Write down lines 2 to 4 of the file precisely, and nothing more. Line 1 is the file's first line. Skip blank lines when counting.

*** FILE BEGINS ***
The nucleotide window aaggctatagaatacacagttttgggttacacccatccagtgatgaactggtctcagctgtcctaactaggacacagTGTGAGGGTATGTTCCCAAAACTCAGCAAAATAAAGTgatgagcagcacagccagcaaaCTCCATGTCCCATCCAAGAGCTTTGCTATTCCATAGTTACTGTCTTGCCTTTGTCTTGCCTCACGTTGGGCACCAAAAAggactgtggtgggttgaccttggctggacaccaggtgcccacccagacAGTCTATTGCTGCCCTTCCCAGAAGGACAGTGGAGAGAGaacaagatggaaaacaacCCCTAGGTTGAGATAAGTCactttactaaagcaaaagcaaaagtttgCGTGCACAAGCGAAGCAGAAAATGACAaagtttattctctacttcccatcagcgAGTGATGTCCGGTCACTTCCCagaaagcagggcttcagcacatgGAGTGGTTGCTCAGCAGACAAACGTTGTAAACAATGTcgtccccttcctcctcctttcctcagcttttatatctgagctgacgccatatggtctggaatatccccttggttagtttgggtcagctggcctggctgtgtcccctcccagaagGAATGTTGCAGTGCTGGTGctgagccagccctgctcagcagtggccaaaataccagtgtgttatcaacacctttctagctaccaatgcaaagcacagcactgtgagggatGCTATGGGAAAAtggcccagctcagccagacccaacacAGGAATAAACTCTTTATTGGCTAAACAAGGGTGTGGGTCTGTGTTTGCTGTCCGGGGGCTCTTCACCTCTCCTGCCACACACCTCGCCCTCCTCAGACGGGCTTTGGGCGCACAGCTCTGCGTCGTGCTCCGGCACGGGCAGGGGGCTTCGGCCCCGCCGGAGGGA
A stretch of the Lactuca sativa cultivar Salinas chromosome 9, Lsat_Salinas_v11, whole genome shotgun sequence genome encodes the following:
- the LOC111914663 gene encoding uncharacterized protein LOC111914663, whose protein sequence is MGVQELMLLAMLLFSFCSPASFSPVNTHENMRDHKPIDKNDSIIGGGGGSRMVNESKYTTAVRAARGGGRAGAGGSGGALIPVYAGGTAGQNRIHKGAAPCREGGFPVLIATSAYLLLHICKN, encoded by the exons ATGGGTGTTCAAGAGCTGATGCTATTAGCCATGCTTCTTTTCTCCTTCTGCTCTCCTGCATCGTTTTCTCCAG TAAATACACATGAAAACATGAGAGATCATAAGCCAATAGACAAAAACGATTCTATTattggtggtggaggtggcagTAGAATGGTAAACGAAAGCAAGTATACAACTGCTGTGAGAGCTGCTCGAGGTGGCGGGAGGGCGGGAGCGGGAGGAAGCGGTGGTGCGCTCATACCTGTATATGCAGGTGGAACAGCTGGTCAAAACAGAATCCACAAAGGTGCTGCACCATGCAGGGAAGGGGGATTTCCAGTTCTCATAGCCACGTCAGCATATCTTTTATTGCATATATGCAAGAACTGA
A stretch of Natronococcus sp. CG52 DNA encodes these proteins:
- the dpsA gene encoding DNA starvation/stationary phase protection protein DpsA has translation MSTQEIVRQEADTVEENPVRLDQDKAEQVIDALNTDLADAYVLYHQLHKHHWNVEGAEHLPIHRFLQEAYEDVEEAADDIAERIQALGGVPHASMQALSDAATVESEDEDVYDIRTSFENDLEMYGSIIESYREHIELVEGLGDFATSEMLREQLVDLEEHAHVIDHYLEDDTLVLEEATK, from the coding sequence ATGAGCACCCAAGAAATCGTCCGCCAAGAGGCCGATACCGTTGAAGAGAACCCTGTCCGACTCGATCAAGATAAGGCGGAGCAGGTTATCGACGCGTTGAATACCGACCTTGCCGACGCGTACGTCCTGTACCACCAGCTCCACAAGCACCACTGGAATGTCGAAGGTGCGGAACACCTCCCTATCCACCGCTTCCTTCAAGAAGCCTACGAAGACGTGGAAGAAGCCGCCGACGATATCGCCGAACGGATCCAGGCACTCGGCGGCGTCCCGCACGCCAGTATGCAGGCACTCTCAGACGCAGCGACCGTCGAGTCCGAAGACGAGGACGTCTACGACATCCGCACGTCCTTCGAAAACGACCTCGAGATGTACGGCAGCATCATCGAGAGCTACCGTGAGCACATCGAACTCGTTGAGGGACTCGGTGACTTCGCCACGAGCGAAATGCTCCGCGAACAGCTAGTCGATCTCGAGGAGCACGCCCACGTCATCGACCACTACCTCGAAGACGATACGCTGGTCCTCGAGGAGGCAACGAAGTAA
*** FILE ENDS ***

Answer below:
A stretch of the Lactuca sativa cultivar Salinas chromosome 9, Lsat_Salinas_v11, whole genome shotgun sequence genome encodes the following:
- the LOC111914663 gene encoding uncharacterized protein LOC111914663, whose protein sequence is MGVQELMLLAMLLFSFCSPASFSPVNTHENMRDHKPIDKNDSIIGGGGGSRMVNESKYTTAVRAARGGGRAGAGGSGGALIPVYAGGTAGQNRIHKGAAPCREGGFPVLIATSAYLLLHICKN, encoded by the exons ATGGGTGTTCAAGAGCTGATGCTATTAGCCATGCTTCTTTTCTCCTTCTGCTCTCCTGCATCGTTTTCTCCAG TAAATACACATGAAAACATGAGAGATCATAAGCCAATAGACAAAAACGATTCTATTattggtggtggaggtggcagTAGAATGGTAAACGAAAGCAAGTATACAACTGCTGTGAGAGCTGCTCGAGGTGGCGGGAGGGCGGGAGCGGGAGGAAGCGGTGGTGCGCTCATACCTGTATATGCAGGTGGAACAGCTGGTCAAAACAGAATCCACAAAGGTGCTGCACCATGCAGGGAAGGGGGATTTCCAGTTCTCATAGCCACGTCAGCATATCTTTTATTGCATATATGCAAGAACTGA
A stretch of Natronococcus sp. CG52 DNA encodes these proteins: